Yulia Kjellsson is a fashion student based in Berlin, born and raised in Malmö, Sweden. Moving to a different environment changed her approach to fashion, pushing her to investigate its meaning under a political and social approach. Inspired by people and interested in humanity and life, Yulia questions her role in the fashion system meanwhile looking for the meaning of life.
How did the environment you grew up in influence your way of thinking and working?
I think everyone has a heritage from the geographic place we’re born in, it became more clear to me as I moved away from Sweden. But what influenced me much more is what I went through growing up and that I have lived with a constant presence of mental illness around me.
Why did you move to Berlin? What were you expecting to find in this city?
As I was applying for different fashion schools I went here and fell in love. It was really time for me to leave my home country. I was looking for a challenge and to get some perspective by changing environment.
Did it change your way of approaching to fashion and visual arts?
Well, I definitely have become more political and my own language has grown. But I think that would’ve happened regardless of where I was living. But Berlin is a city that encourages you to find your own way.
What is your muse?
I never felt I had a muse. I’m inspired by people, friends, conversations we have, books I read, sociology, psychology and politics.
What are you interested into?
Humans, humanity, life. I’ve always been a seeking person. I even tattooed ”the meaning” on my arm. I think it’s an absolutely ridiculous word, but still I’m looking for it.
How do your interests reflect on your work?
They are totally connected. I don’t think I could work with fashion in any other way. To make visually pretty things only gets boring after a while. I think it’s important to connect my work to other things that I'm passionated about and find important. I use my work to educate myself and to give myself time and opportunity to really dig deep into a subject that I’m curious about.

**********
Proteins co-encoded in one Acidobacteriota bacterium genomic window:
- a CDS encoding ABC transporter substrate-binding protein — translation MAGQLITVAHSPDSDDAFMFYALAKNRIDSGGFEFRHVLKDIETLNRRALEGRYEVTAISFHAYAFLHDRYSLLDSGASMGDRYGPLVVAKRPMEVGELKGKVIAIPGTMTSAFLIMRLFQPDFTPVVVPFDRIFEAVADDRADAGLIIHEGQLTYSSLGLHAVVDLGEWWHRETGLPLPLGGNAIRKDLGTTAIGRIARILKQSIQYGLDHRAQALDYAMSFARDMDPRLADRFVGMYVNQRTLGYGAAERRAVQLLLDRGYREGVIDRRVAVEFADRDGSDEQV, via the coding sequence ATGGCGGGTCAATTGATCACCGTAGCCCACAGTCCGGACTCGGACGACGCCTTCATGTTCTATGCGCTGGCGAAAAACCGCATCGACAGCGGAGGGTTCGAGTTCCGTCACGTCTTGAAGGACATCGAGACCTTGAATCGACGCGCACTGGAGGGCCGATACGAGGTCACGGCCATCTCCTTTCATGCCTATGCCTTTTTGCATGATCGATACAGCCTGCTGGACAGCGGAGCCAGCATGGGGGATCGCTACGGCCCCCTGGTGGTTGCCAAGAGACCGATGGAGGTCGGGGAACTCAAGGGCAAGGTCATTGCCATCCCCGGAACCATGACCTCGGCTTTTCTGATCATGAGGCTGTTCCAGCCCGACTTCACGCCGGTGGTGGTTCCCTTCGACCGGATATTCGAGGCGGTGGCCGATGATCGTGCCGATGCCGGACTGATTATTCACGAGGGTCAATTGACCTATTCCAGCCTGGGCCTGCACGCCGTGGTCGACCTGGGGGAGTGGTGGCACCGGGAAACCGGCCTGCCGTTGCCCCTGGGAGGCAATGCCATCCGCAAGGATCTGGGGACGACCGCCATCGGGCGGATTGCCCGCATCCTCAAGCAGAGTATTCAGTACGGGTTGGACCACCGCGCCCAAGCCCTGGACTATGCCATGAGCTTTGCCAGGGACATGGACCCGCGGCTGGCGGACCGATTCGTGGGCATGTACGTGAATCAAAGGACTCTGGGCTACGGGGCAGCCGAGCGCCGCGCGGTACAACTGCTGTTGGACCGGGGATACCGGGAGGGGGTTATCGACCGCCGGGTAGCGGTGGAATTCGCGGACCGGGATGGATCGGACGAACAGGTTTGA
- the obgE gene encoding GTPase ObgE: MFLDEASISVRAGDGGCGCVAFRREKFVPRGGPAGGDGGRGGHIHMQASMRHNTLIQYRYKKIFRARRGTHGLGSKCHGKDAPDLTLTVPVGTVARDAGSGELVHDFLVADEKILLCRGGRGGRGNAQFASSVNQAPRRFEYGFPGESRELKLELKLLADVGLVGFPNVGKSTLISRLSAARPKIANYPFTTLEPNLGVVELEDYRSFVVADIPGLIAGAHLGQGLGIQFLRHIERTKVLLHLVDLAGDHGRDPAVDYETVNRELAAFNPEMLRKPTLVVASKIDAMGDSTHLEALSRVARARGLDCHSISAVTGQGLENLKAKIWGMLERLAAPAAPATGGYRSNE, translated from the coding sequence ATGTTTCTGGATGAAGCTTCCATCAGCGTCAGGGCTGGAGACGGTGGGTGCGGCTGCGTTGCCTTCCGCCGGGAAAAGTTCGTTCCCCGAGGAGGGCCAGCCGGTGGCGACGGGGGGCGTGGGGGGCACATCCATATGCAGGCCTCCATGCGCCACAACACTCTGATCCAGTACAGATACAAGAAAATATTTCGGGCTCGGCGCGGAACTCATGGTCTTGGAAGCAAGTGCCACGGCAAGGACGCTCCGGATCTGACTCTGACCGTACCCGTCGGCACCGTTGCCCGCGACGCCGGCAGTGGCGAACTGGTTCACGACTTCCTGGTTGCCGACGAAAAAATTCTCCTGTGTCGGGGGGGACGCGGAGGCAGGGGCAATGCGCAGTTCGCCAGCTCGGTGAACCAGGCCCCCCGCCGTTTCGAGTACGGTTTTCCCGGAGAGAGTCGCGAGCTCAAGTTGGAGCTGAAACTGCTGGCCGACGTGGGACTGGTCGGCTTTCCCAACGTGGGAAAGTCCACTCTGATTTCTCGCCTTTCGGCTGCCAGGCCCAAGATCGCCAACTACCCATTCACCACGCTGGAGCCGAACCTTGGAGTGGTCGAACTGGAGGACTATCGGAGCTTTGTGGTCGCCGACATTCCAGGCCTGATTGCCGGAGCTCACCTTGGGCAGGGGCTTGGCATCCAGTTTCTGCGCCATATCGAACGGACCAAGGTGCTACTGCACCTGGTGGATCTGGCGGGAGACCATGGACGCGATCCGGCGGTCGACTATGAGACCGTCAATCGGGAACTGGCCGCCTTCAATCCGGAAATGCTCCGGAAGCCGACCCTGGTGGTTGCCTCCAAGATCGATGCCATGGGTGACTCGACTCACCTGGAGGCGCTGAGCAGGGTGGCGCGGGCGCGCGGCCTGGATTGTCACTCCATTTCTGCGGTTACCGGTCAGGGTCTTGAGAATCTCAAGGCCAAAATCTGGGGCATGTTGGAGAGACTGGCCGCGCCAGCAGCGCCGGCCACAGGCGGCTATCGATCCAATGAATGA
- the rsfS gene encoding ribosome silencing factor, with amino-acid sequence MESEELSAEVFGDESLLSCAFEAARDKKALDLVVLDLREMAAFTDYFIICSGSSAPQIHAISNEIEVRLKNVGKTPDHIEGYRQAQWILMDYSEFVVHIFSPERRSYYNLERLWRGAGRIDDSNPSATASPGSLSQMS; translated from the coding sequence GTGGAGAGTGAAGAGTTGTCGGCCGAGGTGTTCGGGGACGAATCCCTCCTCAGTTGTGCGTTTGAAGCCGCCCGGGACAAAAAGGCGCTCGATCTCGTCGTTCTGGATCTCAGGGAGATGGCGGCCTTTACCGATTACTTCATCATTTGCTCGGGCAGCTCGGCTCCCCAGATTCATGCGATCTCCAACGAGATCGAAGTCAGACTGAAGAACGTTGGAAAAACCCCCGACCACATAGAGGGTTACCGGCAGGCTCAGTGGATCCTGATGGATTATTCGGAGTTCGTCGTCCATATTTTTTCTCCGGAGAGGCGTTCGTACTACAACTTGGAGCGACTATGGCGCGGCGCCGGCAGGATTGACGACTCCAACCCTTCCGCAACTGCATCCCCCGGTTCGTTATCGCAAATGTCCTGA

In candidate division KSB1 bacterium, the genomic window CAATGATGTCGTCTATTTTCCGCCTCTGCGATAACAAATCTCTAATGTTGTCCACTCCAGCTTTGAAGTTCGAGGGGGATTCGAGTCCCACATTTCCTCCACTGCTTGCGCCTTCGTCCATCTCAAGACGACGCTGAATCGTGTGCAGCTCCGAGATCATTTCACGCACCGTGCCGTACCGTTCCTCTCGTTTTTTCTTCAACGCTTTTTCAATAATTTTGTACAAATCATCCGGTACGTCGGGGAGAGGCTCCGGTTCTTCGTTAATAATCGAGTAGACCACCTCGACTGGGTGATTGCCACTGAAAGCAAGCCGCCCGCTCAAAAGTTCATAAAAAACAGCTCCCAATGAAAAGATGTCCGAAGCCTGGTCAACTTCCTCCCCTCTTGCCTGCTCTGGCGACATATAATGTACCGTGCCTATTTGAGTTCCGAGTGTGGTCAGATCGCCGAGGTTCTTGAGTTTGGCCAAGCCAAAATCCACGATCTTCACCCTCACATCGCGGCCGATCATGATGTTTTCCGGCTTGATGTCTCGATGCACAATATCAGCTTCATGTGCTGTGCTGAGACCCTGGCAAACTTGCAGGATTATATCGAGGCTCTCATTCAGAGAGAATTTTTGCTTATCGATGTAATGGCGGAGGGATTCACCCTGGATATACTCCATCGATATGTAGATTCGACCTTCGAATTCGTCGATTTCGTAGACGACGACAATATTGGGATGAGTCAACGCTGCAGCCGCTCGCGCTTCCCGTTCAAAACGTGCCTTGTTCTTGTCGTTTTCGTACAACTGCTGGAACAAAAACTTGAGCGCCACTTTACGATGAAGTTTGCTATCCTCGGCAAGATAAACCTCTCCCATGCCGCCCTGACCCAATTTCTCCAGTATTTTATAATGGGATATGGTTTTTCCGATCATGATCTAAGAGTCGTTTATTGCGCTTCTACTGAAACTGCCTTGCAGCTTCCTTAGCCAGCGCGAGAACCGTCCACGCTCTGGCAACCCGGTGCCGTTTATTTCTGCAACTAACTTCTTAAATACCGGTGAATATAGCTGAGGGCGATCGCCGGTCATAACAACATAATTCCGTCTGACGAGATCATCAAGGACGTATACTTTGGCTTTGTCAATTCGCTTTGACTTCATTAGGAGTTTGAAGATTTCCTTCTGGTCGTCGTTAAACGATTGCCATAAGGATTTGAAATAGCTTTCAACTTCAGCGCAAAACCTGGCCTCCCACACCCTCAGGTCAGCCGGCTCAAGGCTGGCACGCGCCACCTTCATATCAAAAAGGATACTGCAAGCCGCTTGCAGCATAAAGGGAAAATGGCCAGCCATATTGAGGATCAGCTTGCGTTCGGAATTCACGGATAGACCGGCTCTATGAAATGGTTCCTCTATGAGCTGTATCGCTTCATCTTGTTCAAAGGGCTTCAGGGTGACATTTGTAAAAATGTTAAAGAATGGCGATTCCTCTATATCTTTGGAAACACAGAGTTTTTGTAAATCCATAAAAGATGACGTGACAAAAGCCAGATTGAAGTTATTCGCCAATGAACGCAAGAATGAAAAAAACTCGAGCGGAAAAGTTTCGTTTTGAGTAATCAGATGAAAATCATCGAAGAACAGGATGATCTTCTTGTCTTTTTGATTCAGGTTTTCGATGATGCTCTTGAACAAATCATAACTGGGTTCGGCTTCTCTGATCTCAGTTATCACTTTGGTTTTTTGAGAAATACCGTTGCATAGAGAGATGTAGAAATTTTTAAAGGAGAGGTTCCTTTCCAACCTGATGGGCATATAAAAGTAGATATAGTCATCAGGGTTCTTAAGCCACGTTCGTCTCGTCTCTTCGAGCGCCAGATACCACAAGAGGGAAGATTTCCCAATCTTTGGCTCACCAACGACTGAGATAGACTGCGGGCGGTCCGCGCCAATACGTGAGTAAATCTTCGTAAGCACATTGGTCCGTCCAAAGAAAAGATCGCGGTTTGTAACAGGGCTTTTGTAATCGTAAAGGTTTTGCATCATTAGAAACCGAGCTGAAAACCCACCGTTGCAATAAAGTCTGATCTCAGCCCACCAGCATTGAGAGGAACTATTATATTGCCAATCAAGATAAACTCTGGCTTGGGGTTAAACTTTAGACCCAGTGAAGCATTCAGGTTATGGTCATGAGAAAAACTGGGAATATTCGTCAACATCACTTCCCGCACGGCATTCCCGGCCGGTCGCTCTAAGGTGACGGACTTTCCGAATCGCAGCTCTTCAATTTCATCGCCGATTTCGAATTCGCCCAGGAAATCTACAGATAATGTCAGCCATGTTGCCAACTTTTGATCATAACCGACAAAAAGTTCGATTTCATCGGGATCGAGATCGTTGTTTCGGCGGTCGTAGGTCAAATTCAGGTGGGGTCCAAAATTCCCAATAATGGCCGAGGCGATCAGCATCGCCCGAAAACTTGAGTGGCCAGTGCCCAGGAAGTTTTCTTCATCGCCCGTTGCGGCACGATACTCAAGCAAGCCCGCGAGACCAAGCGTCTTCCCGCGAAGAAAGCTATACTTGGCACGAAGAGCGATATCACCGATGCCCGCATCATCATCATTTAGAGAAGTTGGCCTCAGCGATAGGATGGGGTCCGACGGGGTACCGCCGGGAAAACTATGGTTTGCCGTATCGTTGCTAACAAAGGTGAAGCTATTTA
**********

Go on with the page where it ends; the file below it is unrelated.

Your latest collection is called Happily ever after and it’s about the connection between capitalism, consumption and how the consumer relates to our economic system. Did you find an answer to this question? What did you want to say with this project?
The only answer is that the role we as citizens take in capitalism, is sacrificing our happiness. We have to look for it forever for this kind of economic system to keep on going. I just wanted to bring awareness to that fact, and believe me, a lot of people never ever thought about it.
Can you tell me more about your work as a fashion designer? What do you want to achieve? What do you want to say with your work?
I’m definitely not finished developing, so I don’t want to say anything definite. I never think I will. But I think I will keep on using my drive and lust for seeking within humanity and our minds and build my work around that. I want to use my work as a tool to have a conversation about our time which I think is horrible in many ways. Also I’m focusing a lot on sustainability and for every collection I make I want to amp up that game more and more.
What kind of person would you like to wear your designs?
Any person that also have a need to talk about things. I will never define my collections with genders, age or seasons. It’s irrelevant.